On day one, send them a personalized welcome email, letter, or video from the company CEO or team leader.
The next step is to introduce the new employee to the entire team. To do this, notify the company that a new team member has joined so they can send them welcome messages.
It’s also a good idea to provide the new remote worker with an onboarding buddy to help them get started with ease. This way, they won’t have to figure out things by themselves — the onboarding buddy can guide them through the entire onboarding process.
Also, set up team video calls so that your remote employee can get a head start on familiarizing themselves with their team and every other worker they will collaborate with
Step 6: Train Your Remote Team
Your remote onboarding program should include innovative ways to train your remote team.
Use video conferencing tools like Zoom or Skype to train your new remote employee by using the screen-sharing feature.
To further boost employee engagement during remote onboarding, use virtual reality to make remote employees feel as though they are sitting with other new hires in a physical room.
You can also conduct interactive training courses with games and quizzes to improve employee experience.
Next, send every employee detailed documents to familiarize themselves with the company’s products or services. You should also send videos to explain product features or a screen recording explaining how you want projects to be done.
Once each training session is complete, ask every new employee if they have any questions or concerns.
Step 7: Set Goals And Expectations
As you won’t see your new hires in person or walk past their desk to check-in on them, you need to be very clear about what you expect from them throughout the remote onboarding process.
How well a remote employee performs and the results they bring are what you can see.
So to help them perform well, you should:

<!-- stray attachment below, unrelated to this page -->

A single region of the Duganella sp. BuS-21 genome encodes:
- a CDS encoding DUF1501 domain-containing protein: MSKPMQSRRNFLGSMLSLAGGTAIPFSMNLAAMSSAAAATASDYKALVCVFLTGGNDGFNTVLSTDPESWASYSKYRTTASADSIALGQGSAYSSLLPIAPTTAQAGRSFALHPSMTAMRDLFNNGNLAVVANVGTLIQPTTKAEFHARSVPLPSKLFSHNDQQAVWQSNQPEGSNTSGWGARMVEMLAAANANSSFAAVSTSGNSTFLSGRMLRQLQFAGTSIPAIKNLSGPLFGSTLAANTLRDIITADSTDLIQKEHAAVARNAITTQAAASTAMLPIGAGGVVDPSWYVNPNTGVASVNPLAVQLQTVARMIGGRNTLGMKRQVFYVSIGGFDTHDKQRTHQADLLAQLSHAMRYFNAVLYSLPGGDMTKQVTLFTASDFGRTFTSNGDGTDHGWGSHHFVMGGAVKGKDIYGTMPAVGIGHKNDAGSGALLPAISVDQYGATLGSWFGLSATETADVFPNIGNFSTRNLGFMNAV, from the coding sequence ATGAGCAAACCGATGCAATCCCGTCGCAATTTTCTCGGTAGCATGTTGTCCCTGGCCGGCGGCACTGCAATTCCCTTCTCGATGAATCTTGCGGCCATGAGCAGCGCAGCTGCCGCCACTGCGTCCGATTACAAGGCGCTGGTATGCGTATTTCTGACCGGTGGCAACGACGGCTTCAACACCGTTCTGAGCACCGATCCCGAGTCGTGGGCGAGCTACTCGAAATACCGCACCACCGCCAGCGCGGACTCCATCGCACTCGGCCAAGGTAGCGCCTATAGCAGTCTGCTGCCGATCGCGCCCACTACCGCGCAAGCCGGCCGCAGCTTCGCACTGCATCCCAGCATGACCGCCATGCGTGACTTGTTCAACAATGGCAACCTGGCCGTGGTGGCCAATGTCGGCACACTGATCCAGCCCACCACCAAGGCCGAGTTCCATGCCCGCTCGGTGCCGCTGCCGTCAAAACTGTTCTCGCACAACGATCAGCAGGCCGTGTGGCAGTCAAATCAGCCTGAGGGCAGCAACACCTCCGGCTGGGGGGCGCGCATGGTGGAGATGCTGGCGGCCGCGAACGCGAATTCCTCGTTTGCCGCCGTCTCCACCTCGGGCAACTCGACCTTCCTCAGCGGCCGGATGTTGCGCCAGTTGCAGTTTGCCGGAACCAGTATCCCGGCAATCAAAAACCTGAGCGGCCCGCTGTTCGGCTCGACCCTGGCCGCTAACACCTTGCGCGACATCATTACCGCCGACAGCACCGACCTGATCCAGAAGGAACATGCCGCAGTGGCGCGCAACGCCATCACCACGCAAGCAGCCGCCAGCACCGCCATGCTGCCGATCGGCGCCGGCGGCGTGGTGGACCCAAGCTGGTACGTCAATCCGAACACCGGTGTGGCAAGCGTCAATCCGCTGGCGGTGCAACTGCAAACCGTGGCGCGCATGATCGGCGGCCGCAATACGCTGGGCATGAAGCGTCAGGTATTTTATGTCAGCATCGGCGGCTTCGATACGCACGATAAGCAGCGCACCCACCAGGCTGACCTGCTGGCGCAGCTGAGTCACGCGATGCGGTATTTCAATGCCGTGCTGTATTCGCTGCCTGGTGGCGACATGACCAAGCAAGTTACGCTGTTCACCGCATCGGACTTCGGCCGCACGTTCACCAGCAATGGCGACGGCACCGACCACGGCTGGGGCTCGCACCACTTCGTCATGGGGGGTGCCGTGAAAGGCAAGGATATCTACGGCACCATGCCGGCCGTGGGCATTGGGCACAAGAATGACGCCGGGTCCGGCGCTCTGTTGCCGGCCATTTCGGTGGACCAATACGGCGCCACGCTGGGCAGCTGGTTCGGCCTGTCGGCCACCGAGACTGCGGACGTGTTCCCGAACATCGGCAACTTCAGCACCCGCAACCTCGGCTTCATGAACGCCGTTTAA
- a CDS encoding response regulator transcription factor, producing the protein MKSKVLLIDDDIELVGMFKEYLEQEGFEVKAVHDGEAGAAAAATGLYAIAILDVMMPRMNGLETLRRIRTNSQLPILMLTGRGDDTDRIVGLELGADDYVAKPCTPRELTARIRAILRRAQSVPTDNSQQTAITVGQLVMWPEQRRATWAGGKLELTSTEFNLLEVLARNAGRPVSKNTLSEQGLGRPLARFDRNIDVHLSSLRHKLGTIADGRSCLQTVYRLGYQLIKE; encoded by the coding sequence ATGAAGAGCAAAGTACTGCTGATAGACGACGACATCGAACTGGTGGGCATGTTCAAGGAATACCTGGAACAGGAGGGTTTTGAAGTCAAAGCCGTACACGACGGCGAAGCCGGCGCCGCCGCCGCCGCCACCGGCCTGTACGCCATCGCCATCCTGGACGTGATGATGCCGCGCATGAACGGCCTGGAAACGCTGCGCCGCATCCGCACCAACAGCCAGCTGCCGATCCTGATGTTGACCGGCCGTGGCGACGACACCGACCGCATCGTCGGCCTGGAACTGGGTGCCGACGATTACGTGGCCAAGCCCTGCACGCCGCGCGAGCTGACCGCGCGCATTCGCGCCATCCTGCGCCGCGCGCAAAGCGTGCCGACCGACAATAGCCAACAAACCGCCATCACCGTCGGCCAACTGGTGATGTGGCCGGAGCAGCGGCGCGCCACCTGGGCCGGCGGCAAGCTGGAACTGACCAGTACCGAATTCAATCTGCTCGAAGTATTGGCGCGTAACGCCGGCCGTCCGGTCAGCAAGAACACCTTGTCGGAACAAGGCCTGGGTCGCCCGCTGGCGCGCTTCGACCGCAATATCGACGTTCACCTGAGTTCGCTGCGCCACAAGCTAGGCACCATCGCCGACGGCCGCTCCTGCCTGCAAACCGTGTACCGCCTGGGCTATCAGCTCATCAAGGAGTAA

- Have a task that the employee can start on.
- Share a task list or calendar.
- Discuss short-term and long-term goals.
- Schedule weekly team or managerial meetings to discuss projects and any concerns.
Step 8: Remote Employee Team Building
In order to keep every employee engaged even after the onboarding process, organize virtual team building activities for your remote team.
You can do this by creating a volunteer remote team-building committee that makes sure there are upcoming activities. Outback has some really good games and activities you can choose from.
The volunteer team can also track how effective the team-building exercises are for every new remote employee.
Step 9: Consistent Check-In Calls
Have a set schedule in your remote onboarding checklist for communication with the new employee after their first week, first month, and first quarter on the new job. This way, you can ensure they’re settling into their new role and working productively.
Step 10: Arrange In-Person Meeting If Possible
Although this isn’t possible for a remote team that is distributed across different countries, if your remote employee is based near your office, you could arrange an on-site meeting date sometime during the employee onboarding process.
Or you could opt for annual company events and retreats. Not only does this help your remote team put names to faces, but it’ll also improve remote team bonding and cohesion.
Remote employee onboarding doesn’t have to be difficult.
With the right remote employee onboarding checklist, you can provide your employee with information about company culture while keeping them engaged.
Use the 10 step checklist we covered here to create the best remote employee onboarding process according to your needs. Once that’s done, every remote employee will have a fantastic experience during their onboarding process with your company.
Lauren Soucy is the VP of Marketing for Time Doctor, the world’s leading time tracking and productivity software. She has 15+ years of experience in marketing at fast-paced companies. Her first passion is SEO, she can’t start her day without coffee, and she enjoys spending time at the beach with her two boys and her husband.